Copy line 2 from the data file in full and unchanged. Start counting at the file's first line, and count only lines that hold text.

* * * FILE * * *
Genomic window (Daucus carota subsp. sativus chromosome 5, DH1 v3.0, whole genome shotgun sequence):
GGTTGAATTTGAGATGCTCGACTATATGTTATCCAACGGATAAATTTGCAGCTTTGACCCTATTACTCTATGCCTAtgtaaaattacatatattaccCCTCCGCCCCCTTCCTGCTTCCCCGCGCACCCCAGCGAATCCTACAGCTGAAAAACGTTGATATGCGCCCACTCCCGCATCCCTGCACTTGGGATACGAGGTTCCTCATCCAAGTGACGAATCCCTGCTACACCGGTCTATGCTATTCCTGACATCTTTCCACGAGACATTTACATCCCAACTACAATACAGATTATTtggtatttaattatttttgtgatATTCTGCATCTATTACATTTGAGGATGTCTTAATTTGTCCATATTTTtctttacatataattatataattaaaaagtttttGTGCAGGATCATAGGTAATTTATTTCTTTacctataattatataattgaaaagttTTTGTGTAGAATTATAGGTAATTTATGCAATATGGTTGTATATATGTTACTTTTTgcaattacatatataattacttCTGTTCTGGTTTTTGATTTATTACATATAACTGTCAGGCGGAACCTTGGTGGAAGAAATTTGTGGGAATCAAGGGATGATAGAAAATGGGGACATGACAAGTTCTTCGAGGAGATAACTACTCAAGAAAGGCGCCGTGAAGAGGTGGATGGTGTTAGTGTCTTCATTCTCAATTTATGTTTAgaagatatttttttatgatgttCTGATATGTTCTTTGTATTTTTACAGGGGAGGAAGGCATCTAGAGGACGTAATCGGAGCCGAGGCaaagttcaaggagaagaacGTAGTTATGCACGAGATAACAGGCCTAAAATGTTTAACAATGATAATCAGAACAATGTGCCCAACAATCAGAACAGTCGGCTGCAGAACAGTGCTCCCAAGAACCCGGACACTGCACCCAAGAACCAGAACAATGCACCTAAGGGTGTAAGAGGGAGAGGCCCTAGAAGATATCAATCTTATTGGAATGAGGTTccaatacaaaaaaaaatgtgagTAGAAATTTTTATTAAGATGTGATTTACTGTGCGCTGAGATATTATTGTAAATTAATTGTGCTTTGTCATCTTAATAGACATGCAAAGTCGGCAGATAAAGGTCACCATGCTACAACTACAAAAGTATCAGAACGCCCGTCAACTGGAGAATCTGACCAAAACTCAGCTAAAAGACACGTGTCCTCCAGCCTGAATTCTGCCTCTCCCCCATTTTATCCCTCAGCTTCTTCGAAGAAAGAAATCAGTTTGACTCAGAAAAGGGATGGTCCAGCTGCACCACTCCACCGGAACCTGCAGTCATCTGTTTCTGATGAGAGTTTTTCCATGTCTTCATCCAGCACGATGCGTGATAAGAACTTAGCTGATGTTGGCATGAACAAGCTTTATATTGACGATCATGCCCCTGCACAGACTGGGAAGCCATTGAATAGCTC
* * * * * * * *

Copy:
GGTTGAATTTGAGATGCTCGACTATATGTTATCCAACGGATAAATTTGCAGCTTTGACCCTATTACTCTATGCCTAtgtaaaattacatatattaccCCTCCGCCCCCTTCCTGCTTCCCCGCGCACCCCAGCGAATCCTACAGCTGAAAAACGTTGATATGCGCCCACTCCCGCATCCCTGCACTTGGGATACGAGGTTCCTCATCCAAGTGACGAATCCCTGCTACACCGGTCTATGCTATTCCTGACATCTTTCCACGAGACATTTACATCCCAACTACAATACAGATTATTtggtatttaattatttttgtgatATTCTGCATCTATTACATTTGAGGATGTCTTAATTTGTCCATATTTTtctttacatataattatataattaaaaagtttttGTGCAGGATCATAGGTAATTTATTTCTTTacctataattatataattgaaaagttTTTGTGTAGAATTATAGGTAATTTATGCAATATGGTTGTATATATGTTACTTTTTgcaattacatatataattacttCTGTTCTGGTTTTTGATTTATTACATATAACTGTCAGGCGGAACCTTGGTGGAAGAAATTTGTGGGAATCAAGGGATGATAGAAAATGGGGACATGACAAGTTCTTCGAGGAGATAACTACTCAAGAAAGGCGCCGTGAAGAGGTGGATGGTGTTAGTGTCTTCATTCTCAATTTATGTTTAgaagatatttttttatgatgttCTGATATGTTCTTTGTATTTTTACAGGGGAGGAAGGCATCTAGAGGACGTAATCGGAGCCGAGGCaaagttcaaggagaagaacGTAGTTATGCACGAGATAACAGGCCTAAAATGTTTAACAATGATAATCAGAACAATGTGCCCAACAATCAGAACAGTCGGCTGCAGAACAGTGCTCCCAAGAACCCGGACACTGCACCCAAGAACCAGAACAATGCACCTAAGGGTGTAAGAGGGAGAGGCCCTAGAAGATATCAATCTTATTGGAATGAGGTTccaatacaaaaaaaaatgtgagTAGAAATTTTTATTAAGATGTGATTTACTGTGCGCTGAGATATTATTGTAAATTAATTGTGCTTTGTCATCTTAATAGACATGCAAAGTCGGCAGATAAAGGTCACCATGCTACAACTACAAAAGTATCAGAACGCCCGTCAACTGGAGAATCTGACCAAAACTCAGCTAAAAGACACGTGTCCTCCAGCCTGAATTCTGCCTCTCCCCCATTTTATCCCTCAGCTTCTTCGAAGAAAGAAATCAGTTTGACTCAGAAAAGGGATGGTCCAGCTGCACCACTCCACCGGAACCTGCAGTCATCTGTTTCTGATGAGAGTTTTTCCATGTCTTCATCCAGCACGATGCGTGATAAGAACTTAGCTGATGTTGGCATGAACAAGCTTTATATTGACGATCATGCCCCTGCACAGACTGGGAAGCCATTGAATAGCTC